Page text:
Have you got what it takes to be the next Cosmonaut?

Blog, Glossary

Russian space agency ROSCOSMOS this week announced the opening of the next selection programme of cosmonauts (Russian astronaut) see: https://twitter.com/roscosmos/status/1135521818301870083

Don’t read Russian? No problem, I have you sorted:


You’re welcome! Applications are accepted from Russian citizens between now and 1 June 2020, and at the end of it there will be 4-6 newly selected Cosmonauts! Could that be you?

Interestingly they require a minimum footsize of 29.5cm… I wonder what that could be for?

Whilst here you know see the entry requirements for a Russian Astronaut, in my upcoming youtube video, I’ll be talking about what it takes it be an astronaut in general, so if you don’t follow my youtube channel yet, you really should!


My city Coventry


Okay so a few weeks ago at work a colleague asked me where I was from in the UK, and I replied
“Oh, it’s a small little town, you’ve probably never heard of it, Coventry. It’s close to Birmingham”.
This is a natural response for me given that I lived in the US for a year and the only city anyone had heard of is London.

Actually the worse conversation I ever had went something along the lines of:

Her: “You’re from England, wow you’re english is so good!”
Me *confused*: “Erm, yeh because English people tend to speak english… ”
Her: “Oh really, I thought you spoke french there”
Me: *facepalm*

Anyway. So it turned out that my colleague had indeed heard of coventry since there are at least 2 other ESA employees working here in Spain who are from Coventry.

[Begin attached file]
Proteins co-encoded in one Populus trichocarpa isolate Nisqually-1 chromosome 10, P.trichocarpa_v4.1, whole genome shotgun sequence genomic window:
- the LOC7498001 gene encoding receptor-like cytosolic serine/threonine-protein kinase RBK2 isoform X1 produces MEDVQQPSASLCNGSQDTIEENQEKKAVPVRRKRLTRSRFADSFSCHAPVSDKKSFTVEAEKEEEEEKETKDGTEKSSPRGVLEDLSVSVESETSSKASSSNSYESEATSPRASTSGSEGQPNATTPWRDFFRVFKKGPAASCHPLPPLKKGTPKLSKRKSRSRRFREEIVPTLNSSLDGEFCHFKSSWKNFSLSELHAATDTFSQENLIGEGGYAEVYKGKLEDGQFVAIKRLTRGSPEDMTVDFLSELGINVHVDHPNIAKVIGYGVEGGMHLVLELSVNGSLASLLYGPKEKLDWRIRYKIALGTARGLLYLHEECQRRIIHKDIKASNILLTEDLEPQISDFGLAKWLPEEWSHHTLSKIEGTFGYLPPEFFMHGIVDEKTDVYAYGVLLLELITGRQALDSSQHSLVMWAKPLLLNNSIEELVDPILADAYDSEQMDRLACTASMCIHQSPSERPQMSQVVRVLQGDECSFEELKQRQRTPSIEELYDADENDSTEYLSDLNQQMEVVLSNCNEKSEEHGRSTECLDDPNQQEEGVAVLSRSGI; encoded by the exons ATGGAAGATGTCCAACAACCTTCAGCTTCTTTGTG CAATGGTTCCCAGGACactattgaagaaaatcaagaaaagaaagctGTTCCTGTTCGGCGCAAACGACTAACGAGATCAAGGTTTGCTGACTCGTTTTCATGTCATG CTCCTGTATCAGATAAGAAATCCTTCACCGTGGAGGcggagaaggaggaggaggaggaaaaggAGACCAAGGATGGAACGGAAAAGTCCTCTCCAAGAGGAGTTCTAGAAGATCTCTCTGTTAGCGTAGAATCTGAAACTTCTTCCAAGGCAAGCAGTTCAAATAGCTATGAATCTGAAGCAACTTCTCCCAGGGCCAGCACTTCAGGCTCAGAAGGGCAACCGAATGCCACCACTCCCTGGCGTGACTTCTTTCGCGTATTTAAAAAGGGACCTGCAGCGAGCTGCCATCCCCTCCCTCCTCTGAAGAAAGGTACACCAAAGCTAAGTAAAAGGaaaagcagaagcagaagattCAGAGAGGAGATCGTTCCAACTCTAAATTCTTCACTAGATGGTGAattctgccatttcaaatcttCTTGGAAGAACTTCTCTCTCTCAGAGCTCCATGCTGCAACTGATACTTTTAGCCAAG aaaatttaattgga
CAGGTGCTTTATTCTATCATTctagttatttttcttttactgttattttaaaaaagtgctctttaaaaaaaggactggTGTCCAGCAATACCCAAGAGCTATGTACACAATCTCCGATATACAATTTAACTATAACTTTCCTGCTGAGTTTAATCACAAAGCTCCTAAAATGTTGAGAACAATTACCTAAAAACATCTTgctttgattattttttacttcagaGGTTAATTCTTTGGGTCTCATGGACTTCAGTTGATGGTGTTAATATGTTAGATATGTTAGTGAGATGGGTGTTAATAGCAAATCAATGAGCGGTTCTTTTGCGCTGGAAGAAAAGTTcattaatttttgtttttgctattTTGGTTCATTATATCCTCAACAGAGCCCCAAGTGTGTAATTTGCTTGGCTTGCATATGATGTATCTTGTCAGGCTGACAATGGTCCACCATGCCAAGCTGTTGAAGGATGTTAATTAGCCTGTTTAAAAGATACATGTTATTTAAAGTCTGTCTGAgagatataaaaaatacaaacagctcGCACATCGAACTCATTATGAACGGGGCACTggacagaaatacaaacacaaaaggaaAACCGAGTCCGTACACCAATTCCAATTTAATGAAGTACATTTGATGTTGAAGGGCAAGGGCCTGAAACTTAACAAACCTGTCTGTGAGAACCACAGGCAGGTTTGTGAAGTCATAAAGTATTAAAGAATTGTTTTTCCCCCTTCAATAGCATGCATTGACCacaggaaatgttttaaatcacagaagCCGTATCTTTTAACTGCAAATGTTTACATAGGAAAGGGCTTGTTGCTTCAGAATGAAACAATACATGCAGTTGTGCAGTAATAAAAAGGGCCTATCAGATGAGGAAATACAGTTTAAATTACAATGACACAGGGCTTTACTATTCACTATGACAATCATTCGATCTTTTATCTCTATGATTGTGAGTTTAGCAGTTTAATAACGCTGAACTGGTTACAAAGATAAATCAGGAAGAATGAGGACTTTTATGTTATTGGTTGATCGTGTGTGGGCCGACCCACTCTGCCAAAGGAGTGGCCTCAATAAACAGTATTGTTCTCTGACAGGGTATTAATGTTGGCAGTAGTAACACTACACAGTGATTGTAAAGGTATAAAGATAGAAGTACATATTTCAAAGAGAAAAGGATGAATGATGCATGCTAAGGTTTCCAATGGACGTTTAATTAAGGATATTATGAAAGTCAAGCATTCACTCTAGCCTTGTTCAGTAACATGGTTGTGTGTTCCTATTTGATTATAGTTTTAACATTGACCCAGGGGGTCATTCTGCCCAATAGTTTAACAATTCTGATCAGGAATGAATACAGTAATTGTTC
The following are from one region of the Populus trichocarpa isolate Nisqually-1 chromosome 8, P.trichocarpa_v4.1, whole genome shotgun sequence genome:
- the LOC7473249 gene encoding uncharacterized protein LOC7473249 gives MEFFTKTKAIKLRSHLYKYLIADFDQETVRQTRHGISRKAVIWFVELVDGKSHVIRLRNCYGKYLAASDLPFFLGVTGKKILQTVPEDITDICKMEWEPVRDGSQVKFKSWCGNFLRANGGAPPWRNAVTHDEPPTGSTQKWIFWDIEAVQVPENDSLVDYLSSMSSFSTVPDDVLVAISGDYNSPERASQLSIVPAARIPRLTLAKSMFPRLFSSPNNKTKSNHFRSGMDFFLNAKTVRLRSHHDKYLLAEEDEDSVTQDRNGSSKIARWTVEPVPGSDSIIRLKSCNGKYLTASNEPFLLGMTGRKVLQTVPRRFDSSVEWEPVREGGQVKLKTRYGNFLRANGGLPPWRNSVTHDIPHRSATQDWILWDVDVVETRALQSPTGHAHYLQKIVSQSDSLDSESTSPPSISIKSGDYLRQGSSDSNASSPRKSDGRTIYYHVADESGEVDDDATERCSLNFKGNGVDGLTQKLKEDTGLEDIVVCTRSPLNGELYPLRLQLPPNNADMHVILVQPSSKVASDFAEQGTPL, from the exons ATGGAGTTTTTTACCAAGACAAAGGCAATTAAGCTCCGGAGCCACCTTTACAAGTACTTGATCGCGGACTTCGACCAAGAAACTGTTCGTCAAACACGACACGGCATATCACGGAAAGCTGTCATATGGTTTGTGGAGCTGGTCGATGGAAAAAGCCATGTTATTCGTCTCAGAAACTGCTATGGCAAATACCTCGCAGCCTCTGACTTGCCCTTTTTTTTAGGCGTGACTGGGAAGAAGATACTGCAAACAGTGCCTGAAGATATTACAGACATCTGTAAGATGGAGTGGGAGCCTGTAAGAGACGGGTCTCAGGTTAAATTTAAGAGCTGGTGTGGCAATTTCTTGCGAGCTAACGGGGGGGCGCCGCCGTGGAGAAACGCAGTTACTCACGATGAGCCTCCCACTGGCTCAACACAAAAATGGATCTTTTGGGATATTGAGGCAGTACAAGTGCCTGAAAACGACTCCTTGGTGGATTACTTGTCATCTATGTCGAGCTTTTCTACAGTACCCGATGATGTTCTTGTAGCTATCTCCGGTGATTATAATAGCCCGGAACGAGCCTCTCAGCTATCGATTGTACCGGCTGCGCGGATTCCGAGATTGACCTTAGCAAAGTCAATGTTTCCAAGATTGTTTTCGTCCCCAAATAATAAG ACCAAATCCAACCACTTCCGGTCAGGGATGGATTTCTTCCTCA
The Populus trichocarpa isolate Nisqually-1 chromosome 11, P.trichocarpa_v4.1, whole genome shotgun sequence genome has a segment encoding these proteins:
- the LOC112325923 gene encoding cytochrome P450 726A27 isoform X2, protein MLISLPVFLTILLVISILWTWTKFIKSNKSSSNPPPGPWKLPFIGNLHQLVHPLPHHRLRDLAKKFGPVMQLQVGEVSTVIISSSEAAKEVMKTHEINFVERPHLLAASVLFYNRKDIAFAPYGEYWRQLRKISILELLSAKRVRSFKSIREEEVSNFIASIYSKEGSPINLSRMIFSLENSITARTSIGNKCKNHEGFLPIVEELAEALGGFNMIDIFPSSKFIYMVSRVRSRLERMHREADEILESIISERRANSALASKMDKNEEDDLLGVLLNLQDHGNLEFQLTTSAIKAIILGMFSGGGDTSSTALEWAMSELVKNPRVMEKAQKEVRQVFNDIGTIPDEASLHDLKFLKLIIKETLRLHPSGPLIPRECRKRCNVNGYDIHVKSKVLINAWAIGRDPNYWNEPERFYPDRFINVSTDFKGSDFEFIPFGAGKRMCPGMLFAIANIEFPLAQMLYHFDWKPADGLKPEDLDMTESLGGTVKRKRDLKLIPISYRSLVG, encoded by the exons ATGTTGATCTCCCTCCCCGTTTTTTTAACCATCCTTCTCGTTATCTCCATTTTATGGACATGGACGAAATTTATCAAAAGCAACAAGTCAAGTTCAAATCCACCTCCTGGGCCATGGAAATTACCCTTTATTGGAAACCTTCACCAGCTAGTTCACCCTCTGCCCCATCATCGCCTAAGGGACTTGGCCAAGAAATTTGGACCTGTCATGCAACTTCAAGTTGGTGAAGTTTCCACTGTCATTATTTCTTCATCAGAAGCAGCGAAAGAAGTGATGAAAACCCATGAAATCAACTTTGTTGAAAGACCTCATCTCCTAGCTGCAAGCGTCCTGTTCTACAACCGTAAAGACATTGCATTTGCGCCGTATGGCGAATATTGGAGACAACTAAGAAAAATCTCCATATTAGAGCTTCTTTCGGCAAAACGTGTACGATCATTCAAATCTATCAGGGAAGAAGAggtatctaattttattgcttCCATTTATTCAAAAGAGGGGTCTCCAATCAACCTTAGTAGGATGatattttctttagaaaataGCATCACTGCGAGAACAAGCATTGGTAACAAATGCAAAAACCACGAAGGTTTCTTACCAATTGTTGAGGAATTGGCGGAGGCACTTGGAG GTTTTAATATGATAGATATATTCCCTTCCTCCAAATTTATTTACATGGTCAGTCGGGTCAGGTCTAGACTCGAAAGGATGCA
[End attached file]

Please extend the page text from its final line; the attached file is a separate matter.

Statistically wise this is a super amazing opportunity for me to calculate the probability of that actually happening!

So lets say there are ~400 employees at ESA, Spain.

Since employment is swayed by the contribution of ESA member states and the UK’s slice is ~8%, we expect there to be:

0.08 \times 400 = 32 employees at ESA from the UK.

The probability of selecting someone from coventry out of the whole of the UK is given by the ratio of their populations:

\frac{\rm Coventry's\ population}{\rm UK\ population} = \frac{3.2\times 10^5}{6.6\times 10^7} = 0.005

So we would expect

0.005 \times 32 = 0.16 employees from Coventry working at ESA spain!

Since we have at least 3 of them, the likelihood of us all being here is much smaller! Note also that we all come from all over Coventry and went to completely different schools, so its unlikely that there could be some sort of bias. None the less, good job Coventry on producing some great scientists!

Astronaut Andreas Mogensen


Earlier this week I visited ESA’s European Astronaut Centre (EAC) in Cologne, Germany. I’ve been very fortunate for this to be the 3rd time I have been to facility. The last time was pretty cool – I mean, it’s not every day you get a personal tour by ESA astronaut Andreas Mogensen, especially whilst he’s preparing to go to space!

Well last week, Andreas Mogensen finally made his debut space flight to the international space station. For those of you who don’t know much about Andreas, here’s 5 facts that you really ought to know:

1. He was joined the European Astronaut Corps in 2009 and has been training for 6 years for his 10 day journey aboard the ISS

2. He is the 1st astronaut from Denmark and to celebrate the Danish company LEGO made 20 custom LEGO figurines to keep him company whilst in space. The LEGO toys will be prizes to kids that can come up with the best video of Andreas’ story

3. Originally his trip to the ISS was supposed to take 6 hours but instead it took 2 days to avoid space junk, that’s a long time to be stuck in the Soyuz – It’s a 5th the size of the shuttle orbiter!

4. When Andreas and fellow crew members boarded the ISS, they brought the total number of inhabitants up to 9. The ISS was only built for 6 astronauts!

5. His main task is of course science. These include testing a new water-cleaning system, hands-free goggles similar to google-glass, a tight-fitting suit that mimics the effects of gravity and controlling rovers on Earth to prepare for future missions on Mars.

At EAC, I was given the opportunity to sit in on a conference call with the ISS and space agencies from around the world. It was unbelievable that I was on a LIVE chat to all 9 astronauts in space! Space has never seemed more close than in that moment and it is a memory that I will cherish always. Follow Andreas’ journey on twitter @Astro_Andreas.

Quarantine in Baikonur